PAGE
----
In the tragedy of MacBeth, there are a number of people who are to blame for the way the play turned out in the end. This blame ranges widely from minute involvement to being almost directly responsible by encouraging MacBeth to commit the sins that he did in his greedy and selfish attempt to fulfill a prediction made by the Weird Sisters, who, in this play, are aptly dubbed as "witches". But these witches were not the sole parties at fault. There was also Lady MacBeth, who was in full support of her husband's becoming king, and who helped commit a number of sins to assure his ascension to the throne. Then there was also MacBeth himself. He committed the most murderous atrocities in the play and was willing to sacrifice anything and anyone, including his best friend Banquo and his beloved king and friend Duncan so long as he could attain the total power that he desired. He began with the murder of Duncan, and succeeded in gaining the complete power he wanted as the new king. And this desire for total control is what eventually sent him down his path towards self-destruction. .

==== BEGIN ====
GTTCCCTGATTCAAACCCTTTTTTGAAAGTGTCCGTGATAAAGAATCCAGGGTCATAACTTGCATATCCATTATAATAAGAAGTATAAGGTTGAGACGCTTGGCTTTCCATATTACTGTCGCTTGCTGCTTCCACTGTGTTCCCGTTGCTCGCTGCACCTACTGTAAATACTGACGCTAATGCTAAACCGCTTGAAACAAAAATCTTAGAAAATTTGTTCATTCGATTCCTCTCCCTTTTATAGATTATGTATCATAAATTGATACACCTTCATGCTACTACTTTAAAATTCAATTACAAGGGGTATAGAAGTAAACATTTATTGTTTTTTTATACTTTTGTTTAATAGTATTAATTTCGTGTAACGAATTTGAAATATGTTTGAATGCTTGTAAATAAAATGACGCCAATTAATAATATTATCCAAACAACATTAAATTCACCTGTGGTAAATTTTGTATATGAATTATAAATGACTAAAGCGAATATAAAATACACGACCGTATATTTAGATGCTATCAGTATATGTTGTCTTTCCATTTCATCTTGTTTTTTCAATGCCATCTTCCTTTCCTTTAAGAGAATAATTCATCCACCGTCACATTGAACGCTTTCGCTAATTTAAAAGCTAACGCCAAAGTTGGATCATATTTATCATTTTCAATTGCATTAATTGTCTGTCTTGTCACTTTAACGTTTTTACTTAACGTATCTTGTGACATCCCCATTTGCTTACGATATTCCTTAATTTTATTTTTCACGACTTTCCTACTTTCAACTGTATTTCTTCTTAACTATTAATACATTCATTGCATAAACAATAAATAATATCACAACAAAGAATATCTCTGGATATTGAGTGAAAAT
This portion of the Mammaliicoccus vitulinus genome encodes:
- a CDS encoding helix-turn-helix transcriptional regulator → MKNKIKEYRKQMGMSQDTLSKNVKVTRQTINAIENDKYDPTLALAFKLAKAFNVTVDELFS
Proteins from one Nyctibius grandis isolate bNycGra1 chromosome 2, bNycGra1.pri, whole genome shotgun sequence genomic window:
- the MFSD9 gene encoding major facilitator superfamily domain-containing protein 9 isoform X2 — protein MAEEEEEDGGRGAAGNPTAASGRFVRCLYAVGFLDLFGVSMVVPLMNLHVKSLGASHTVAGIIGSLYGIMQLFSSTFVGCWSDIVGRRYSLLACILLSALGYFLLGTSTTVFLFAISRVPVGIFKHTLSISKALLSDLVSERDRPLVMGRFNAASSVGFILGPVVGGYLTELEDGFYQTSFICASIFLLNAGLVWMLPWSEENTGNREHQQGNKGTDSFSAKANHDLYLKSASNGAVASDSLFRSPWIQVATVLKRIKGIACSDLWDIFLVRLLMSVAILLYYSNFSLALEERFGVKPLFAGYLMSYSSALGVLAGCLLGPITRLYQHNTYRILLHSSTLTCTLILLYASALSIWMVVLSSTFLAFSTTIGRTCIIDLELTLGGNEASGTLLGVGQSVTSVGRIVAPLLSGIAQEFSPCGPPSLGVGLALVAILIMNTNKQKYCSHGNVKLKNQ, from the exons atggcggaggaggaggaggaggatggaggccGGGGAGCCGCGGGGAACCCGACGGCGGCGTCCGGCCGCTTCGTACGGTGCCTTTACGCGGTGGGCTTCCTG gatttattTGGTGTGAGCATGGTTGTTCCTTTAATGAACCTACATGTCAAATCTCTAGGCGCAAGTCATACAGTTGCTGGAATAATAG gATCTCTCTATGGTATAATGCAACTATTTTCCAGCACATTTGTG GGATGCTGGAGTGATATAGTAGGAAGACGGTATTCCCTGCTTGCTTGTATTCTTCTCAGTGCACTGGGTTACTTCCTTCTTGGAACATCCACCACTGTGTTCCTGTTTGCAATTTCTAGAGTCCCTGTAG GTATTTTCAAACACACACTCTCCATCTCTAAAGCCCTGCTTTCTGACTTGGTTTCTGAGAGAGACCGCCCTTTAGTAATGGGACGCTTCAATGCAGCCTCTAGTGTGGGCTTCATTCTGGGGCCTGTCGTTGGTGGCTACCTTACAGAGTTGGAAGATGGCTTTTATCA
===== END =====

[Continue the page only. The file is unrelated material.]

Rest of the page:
It is possible to look at the witches as having the smallest level of blame. They were the ones who told MacBeth about his possible future, saying, "All hail, MacBeth! Hail to thee Thane of Glamis. All hail, MacBeth! Hail to thee, Thane of Cawdor! All hail, MacBeth, that shalt be King hereafter!" (I,iii,50-55) They were the first to put the idea of such a future in MacBeth's head, and originally he chose not to act on it, but instead to wait and see if it would come true. And the witches could have just left it at that, but they didn't. They returned later in the play, during Act IV, and this time presented three apparitions to MacBeth including an Armed Head, a Bloody Child, and a Child Crowned bearing a tree in its hand. These signified that MacBeth should beware MacDuff, that he could not be harmed by any man of woman born, and that he would not be defeated until Birnam Wood comes to Dunsinane, another of MacBeth's castles.